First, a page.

A Field Philosopher’s Guide to Fracking

A brief excerpt from Adam Briggle’s new book about fighting Big Oil in Texas



What’s a young philosophy professor to do when he moves to a small college town crisscrossed with gas wells? If you’re Adam Briggle, you form an activist citizens’ group, Denton Stakeholder Drilling Advisory Group (DAG), agitate to pass a ban on hydraulic fracturing in Denton, Texas—and win. In A Field Philosopher’s Guide to Fracking, Briggle traces the intellectual journey he took with DAG to stand up to oil and gas companies, and how they navigated the various political, social, and environmental questions at the heart of fracking, literally, in someone’s back yard. Is independence from OPEC worth the price of having children play a foot away from a gas well that could blow at any minute? Do the economic advantages of local fracking outweigh the cost of livestock asphyxiating on toxic fracking fluids?

Briggle approaches these questions with a philosopher’s cool eye, drawing on the rich veins of philosophical inquiry, scientific research, and regulatory history to form an argument that won the popular vote for a ban on fracking.

Precaution is most often talked about in terms of a principle, though, rather than a state of mind. “The precautionary principle” is a translation of the German Vorsorgeprinzip, which means “fore-caring principle.”  At its core, then, it calls for foresight, preparation, and taking more things into account prior to acting. If we commit to a technology and then wait for science to prove its guilt, it may be too late. Like Dr. Frankenstein, we could wind up lamenting our monsters after people have been harmed or killed or after the environment has been despoiled. When it came to fracking in Texas, we were just shooting from the hip, letting thousands of gas wells bloom with only the narrow intention of making money. Everything else—impacts on communities, air, water, seismicity, etc.—was boxed out of consideration the same way those cartoons and shiny museum exhibits box out the ugly undersides of fracking.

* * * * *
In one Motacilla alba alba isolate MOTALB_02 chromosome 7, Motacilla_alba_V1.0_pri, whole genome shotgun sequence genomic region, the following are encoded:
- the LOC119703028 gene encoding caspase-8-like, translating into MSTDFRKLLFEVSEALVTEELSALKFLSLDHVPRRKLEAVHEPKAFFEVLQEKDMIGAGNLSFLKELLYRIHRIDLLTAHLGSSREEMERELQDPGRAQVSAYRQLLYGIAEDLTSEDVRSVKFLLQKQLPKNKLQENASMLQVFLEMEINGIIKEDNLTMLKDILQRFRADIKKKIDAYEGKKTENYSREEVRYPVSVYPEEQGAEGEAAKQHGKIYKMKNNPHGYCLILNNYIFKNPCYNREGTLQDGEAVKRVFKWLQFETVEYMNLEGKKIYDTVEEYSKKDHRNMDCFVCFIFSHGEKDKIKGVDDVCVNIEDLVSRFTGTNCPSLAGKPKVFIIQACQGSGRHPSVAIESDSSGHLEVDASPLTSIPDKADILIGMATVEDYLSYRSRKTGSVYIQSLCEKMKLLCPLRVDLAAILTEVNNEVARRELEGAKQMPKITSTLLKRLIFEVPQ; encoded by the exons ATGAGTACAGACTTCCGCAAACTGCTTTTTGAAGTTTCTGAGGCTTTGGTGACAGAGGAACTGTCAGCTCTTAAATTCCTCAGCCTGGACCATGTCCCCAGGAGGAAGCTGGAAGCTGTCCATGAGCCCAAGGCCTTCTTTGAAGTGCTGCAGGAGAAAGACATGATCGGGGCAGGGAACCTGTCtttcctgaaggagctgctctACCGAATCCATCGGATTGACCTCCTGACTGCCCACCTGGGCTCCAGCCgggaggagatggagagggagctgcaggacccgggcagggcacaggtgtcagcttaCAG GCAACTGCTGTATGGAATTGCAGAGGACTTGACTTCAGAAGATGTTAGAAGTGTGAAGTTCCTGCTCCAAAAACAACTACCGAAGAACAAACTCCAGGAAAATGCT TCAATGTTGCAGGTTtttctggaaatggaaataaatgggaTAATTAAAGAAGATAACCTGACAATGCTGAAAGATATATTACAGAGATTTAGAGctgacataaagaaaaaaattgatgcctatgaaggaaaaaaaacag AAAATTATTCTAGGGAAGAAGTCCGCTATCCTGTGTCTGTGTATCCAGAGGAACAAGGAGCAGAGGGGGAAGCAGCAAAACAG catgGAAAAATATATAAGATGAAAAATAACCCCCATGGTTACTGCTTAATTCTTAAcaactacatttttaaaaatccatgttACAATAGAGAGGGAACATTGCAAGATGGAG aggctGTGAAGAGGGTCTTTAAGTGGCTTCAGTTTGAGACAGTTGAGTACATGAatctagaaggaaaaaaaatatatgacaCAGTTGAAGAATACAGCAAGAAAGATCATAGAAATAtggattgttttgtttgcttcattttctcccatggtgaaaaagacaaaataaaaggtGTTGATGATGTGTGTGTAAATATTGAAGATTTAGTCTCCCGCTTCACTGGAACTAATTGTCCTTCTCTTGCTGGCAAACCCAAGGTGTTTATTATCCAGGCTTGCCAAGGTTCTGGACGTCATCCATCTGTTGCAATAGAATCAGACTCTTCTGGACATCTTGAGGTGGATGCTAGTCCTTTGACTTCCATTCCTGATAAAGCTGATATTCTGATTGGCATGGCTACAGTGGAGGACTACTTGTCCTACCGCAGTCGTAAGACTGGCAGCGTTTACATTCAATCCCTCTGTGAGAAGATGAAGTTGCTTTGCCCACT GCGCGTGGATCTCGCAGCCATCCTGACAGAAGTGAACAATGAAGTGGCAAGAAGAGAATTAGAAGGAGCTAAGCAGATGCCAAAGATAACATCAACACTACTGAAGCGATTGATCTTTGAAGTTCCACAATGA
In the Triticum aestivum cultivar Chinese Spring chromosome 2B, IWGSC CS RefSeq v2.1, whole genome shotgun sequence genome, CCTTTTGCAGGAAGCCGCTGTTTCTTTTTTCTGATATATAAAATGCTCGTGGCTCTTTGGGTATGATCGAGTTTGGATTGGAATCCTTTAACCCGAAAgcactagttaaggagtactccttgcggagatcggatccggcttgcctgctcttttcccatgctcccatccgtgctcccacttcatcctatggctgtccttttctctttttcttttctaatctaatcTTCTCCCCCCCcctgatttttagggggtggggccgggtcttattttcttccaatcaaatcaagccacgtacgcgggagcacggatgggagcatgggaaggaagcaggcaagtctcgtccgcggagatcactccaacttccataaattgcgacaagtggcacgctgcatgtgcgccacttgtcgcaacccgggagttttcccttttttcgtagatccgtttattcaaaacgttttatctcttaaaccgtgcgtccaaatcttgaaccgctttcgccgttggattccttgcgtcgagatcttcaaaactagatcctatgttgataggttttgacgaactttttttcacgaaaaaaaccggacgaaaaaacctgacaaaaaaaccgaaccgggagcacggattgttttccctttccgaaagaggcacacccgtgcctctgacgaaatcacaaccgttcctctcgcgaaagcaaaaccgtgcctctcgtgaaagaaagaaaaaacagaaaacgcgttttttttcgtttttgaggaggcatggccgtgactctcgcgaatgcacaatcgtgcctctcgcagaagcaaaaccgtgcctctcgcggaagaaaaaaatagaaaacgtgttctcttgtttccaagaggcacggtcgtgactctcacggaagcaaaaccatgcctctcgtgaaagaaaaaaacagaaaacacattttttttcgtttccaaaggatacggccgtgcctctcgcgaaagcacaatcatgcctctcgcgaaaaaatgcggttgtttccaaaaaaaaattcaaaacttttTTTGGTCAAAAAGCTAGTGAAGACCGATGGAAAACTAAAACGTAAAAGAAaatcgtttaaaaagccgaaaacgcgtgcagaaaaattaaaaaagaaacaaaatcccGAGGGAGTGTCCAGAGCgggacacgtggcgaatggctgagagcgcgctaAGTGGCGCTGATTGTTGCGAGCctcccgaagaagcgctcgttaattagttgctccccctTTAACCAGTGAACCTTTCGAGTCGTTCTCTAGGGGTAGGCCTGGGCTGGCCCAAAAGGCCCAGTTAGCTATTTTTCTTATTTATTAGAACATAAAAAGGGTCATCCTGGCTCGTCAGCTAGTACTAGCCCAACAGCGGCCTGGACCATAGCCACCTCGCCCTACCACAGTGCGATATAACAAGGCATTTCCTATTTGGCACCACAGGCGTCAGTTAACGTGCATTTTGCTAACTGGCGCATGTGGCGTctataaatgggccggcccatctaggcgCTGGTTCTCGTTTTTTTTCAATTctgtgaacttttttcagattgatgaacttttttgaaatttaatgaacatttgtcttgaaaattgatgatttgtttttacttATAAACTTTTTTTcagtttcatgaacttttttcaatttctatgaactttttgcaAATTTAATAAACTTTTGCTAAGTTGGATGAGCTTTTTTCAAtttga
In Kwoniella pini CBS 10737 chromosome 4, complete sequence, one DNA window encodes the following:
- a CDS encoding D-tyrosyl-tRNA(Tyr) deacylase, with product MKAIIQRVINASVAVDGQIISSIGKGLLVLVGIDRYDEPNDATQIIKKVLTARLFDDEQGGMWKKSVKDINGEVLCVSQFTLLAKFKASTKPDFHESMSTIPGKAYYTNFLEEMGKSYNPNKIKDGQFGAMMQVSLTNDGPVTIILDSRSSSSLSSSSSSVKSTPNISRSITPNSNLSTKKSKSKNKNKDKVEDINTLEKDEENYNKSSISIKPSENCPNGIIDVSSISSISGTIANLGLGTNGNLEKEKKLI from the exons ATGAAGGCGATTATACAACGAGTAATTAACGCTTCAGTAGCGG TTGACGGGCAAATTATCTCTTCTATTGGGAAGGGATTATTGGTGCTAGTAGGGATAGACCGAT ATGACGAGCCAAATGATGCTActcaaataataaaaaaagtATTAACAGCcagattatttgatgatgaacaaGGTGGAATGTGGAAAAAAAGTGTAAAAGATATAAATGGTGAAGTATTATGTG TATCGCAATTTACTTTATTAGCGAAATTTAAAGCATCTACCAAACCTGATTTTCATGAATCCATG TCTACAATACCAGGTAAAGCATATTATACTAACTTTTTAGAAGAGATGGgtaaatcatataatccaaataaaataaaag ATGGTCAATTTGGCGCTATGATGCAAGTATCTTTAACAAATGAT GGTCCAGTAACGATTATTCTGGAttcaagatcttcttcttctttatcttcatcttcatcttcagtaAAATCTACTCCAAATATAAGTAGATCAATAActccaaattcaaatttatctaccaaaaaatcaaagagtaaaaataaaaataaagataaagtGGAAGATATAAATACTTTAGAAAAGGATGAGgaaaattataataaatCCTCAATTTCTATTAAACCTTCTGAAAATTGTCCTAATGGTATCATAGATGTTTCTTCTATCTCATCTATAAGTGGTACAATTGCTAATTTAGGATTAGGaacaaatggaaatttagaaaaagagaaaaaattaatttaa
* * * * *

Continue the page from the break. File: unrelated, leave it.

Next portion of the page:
By the end of December, DAG’s conversations at Rhonda’s house had turned seriously toward the option of a fracking ban within the city limits. I was still skeptical […] Wasn’t it unphilosophical to cut the Gordian knot of such a complex issue with a simple “no, not here”? If I did this, how could I avoid being tarred with the brush of radicalism, dismissed for having plunged into the abyss of irrationality?

Then again, maybe to initiate a ban would be the most philosophical thing to do. Aren’t philosophers supposed to question laws and conventions, not work within their parameters? And aren’t we supposed to fight for the underdog? It also seemed to be a practical possibility. We had talked informally with some lawyers who suggested a ban on all drilling and production would not be legally defensible—but a ban targeted at the hydraulic fracturing stage, the most noxious part, could work. We had studied Denton’s charter, which allowed for a citizens’ initiative process whereby we could write our own ordinance, gather signatures, and put it up for a popular vote. It was a live option.

Excerpted from A Field Philosopher’s Guide to Fracking: How One Texas Town Stood Up to Big Oil and Gas by Adam Briggle. Copyright © 2015 by J. G. Ballard. With permission of the publisher, Liveright Publishing Corporation, Inc. All rights reserved.

Permission required for reprinting, reproducing, or other uses.

Stephanie Bastek is the senior editor of the Scholar and the producer/host of the Smarty Pants podcast.


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